"Early on, it was a lot of males, and I think as time has passed, it’s so special to look around and see so many women in baseball broadcasting, and not just baseball broadcasting – I think in the game of baseball, right, getting to see Alyssa Nakken in a uniform for the San Francisco Giants, getting to watch different women in front-office roles, PR roles. Melanie Newman, a good friend of mine, does play-by-play for Orioles radio. Getting to become friends with Suzyn Waldman, who does the Yankees broadcast as an analyst. It’s really cool to see how far the game has grown, and how it really is for everyone.

"I’m just so honored to be a small part of that representation and look forward to seeing how it continues to grow for decades to come."

NBCSCA: As the A's look to rebound from a historically bad 2023 campaign, what do you hope to see from the team this season?

Cavnar: "I come from a background of having covered the Colorado Rockies for the past decade, who went through very similar growing pains. I think just being able to spotlight the youth and the exciting players and their stories coming up is something I really enjoy about this game. To become a Major League Baseball player, it truly is the dream of a lifetime, so to make your major league debut and to work hard every single day to try and find a way to stick on a team, to make your name known, to make an impact on a team, those are the stories that I love to follow, and the A’s have plenty of those.

"Coming off their worst season, you hope it doesn’t get any worse and that there’s a way to go up. I think for Mark Kotsay, that’s the message to these players is you can’t worry what’s going on around you – all you control is what you can control, and what happens between the lines and playing the game of baseball. To me, I think that’s our job and that’s what we’re there for. There are a lot of distractions, there’s a lot of disappointment and heartache in the city, but at the end of the day, baseball and our love of baseball come across every night, and I really hope we can share some of those stories of the players as well."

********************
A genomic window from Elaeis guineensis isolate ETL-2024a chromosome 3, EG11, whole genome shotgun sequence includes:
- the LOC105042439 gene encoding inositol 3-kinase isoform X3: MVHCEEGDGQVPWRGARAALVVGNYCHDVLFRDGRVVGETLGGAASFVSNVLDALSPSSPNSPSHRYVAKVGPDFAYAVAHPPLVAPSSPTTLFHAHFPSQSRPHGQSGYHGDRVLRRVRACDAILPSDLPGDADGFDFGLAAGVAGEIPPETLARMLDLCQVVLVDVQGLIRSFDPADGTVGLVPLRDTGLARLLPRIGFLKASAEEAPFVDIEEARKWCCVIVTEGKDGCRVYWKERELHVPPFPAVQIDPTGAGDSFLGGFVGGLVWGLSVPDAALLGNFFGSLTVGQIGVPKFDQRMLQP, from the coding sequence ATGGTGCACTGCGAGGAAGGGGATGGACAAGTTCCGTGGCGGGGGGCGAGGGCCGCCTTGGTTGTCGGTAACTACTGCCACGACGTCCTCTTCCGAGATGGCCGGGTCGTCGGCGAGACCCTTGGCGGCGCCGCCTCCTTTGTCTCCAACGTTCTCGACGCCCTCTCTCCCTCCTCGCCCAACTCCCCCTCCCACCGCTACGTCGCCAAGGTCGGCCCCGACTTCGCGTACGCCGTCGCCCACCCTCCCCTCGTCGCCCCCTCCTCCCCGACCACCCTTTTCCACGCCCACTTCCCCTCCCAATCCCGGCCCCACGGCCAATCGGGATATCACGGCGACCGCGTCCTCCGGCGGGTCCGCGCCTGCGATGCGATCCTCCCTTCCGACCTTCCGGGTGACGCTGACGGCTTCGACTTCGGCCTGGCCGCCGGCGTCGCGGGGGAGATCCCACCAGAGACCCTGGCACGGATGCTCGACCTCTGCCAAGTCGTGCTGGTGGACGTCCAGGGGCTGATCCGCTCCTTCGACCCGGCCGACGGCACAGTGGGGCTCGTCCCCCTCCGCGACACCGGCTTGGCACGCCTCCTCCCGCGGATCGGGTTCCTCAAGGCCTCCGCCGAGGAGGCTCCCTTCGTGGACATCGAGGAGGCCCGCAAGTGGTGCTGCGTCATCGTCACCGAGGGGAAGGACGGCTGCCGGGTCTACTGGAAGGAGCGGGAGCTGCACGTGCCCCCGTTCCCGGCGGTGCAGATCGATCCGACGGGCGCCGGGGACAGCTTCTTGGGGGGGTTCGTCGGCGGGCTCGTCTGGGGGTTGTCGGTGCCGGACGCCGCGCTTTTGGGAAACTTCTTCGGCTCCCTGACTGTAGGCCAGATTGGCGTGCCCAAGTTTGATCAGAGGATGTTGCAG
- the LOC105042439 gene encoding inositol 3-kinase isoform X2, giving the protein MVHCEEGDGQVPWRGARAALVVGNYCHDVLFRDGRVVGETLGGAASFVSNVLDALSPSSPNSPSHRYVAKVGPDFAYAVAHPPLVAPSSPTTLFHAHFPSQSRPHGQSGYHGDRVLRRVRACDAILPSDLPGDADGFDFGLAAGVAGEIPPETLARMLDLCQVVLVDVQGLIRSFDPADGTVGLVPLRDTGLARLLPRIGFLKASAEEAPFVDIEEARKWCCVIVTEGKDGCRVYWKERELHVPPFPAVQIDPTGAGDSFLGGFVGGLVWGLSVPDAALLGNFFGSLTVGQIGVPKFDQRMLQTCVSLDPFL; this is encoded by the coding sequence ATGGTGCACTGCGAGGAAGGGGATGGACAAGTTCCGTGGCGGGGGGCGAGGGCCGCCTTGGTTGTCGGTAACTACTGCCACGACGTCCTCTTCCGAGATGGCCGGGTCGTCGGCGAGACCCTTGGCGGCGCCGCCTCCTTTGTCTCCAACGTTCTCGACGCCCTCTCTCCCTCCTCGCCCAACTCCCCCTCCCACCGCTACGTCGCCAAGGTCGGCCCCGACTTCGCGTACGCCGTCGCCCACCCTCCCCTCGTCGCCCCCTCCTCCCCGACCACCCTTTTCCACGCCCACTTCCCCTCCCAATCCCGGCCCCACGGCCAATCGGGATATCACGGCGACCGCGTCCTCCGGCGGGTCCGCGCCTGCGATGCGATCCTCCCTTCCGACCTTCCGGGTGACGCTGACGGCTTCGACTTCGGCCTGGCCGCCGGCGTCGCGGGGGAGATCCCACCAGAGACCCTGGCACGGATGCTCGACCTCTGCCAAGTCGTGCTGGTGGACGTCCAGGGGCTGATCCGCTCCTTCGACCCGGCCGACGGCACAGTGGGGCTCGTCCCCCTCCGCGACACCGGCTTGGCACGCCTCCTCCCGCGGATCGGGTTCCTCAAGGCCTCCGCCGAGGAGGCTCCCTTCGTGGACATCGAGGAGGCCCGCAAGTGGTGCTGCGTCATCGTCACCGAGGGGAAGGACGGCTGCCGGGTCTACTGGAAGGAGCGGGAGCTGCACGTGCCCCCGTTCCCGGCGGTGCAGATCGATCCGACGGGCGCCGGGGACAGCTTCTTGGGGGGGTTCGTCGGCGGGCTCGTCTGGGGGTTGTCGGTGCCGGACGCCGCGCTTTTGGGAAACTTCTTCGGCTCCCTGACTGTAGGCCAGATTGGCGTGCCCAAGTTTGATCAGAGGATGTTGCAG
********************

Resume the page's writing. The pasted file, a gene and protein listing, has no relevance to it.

NBCSCA: What advice do you have for women who want to break into the sports broadcasting field?

Cavnar: "The advice I give to anyone who wants to be in sports broadcasting, male or female, is that you have to have a deep passion for what you do. You have to really enjoy it each and every day. It’s long hours, it’s a lot of work, it’s a lot of nights and weekends, but it’s awesome, it’s sports and it’s exciting. It’s about entertaining, it’s about bringing people and their stories together with the sport they play.

"To me, it’s the greatest thing you could do and call it work for a living. I think for women specifically, there've been so many wonderful pioneers in our game who have really blazed a trail of knocking down doors and making a lot of jobs accessible, not just one or two jobs, but we’re seeing women in uniform now, women in positions in the front office of a baseball team … Women who I admire so much, who took a leap of faith into a career path not a lot of women were doing.

"They’ve opened so many doors, and I hope we continue to do the same so this next generation of girls can see how many opportunities there are laid out to them."

NBCSCA: What do you want A's fans to know about you?

"Growing up in Colorado, we didn’t have Major League Baseball here, so often, when we were playing home run derby, we would pick a player and it was a fight for Mark McGwire and Jose Canseco. I have these vivid A’s memories of growing up with my cousins, and everyone was really trying to emulate those teams in the 80s. And obviously I’ll never forget the 1989 World Series, so I think from a history perspective, even though I didn’t grow up there, my in-laws do live in Stockton, and my husband’s grandmother was a huge A’s fan. I think there’s a lot of really fun ties to the organization I’m excited to explore, and hopefully have the fanbase know more about me."